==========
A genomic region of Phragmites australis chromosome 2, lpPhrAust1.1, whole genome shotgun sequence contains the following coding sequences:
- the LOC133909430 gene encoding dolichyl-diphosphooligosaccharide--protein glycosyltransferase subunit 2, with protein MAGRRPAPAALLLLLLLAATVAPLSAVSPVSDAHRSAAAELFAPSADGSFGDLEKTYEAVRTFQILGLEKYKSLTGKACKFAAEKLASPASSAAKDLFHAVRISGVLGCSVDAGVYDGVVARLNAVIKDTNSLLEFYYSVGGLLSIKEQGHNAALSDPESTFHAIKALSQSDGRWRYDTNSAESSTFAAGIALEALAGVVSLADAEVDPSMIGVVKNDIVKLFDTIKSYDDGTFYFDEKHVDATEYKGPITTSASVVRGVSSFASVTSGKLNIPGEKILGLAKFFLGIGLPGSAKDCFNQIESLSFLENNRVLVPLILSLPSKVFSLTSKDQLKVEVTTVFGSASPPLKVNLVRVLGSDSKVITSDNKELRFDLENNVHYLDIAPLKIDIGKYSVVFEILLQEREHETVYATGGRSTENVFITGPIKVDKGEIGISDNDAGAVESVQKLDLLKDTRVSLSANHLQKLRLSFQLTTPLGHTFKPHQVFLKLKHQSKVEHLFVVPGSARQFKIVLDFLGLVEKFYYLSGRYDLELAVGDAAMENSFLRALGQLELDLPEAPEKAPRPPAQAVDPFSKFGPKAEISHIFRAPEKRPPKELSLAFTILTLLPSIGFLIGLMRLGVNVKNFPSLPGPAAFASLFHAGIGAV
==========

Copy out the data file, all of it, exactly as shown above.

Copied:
A genomic region of Phragmites australis chromosome 2, lpPhrAust1.1, whole genome shotgun sequence contains the following coding sequences:
- the LOC133909430 gene encoding dolichyl-diphosphooligosaccharide--protein glycosyltransferase subunit 2, with protein MAGRRPAPAALLLLLLLAATVAPLSAVSPVSDAHRSAAAELFAPSADGSFGDLEKTYEAVRTFQILGLEKYKSLTGKACKFAAEKLASPASSAAKDLFHAVRISGVLGCSVDAGVYDGVVARLNAVIKDTNSLLEFYYSVGGLLSIKEQGHNAALSDPESTFHAIKALSQSDGRWRYDTNSAESSTFAAGIALEALAGVVSLADAEVDPSMIGVVKNDIVKLFDTIKSYDDGTFYFDEKHVDATEYKGPITTSASVVRGVSSFASVTSGKLNIPGEKILGLAKFFLGIGLPGSAKDCFNQIESLSFLENNRVLVPLILSLPSKVFSLTSKDQLKVEVTTVFGSASPPLKVNLVRVLGSDSKVITSDNKELRFDLENNVHYLDIAPLKIDIGKYSVVFEILLQEREHETVYATGGRSTENVFITGPIKVDKGEIGISDNDAGAVESVQKLDLLKDTRVSLSANHLQKLRLSFQLTTPLGHTFKPHQVFLKLKHQSKVEHLFVVPGSARQFKIVLDFLGLVEKFYYLSGRYDLELAVGDAAMENSFLRALGQLELDLPEAPEKAPRPPAQAVDPFSKFGPKAEISHIFRAPEKRPPKELSLAFTILTLLPSIGFLIGLMRLGVNVKNFPSLPGPAAFASLFHAGIGAV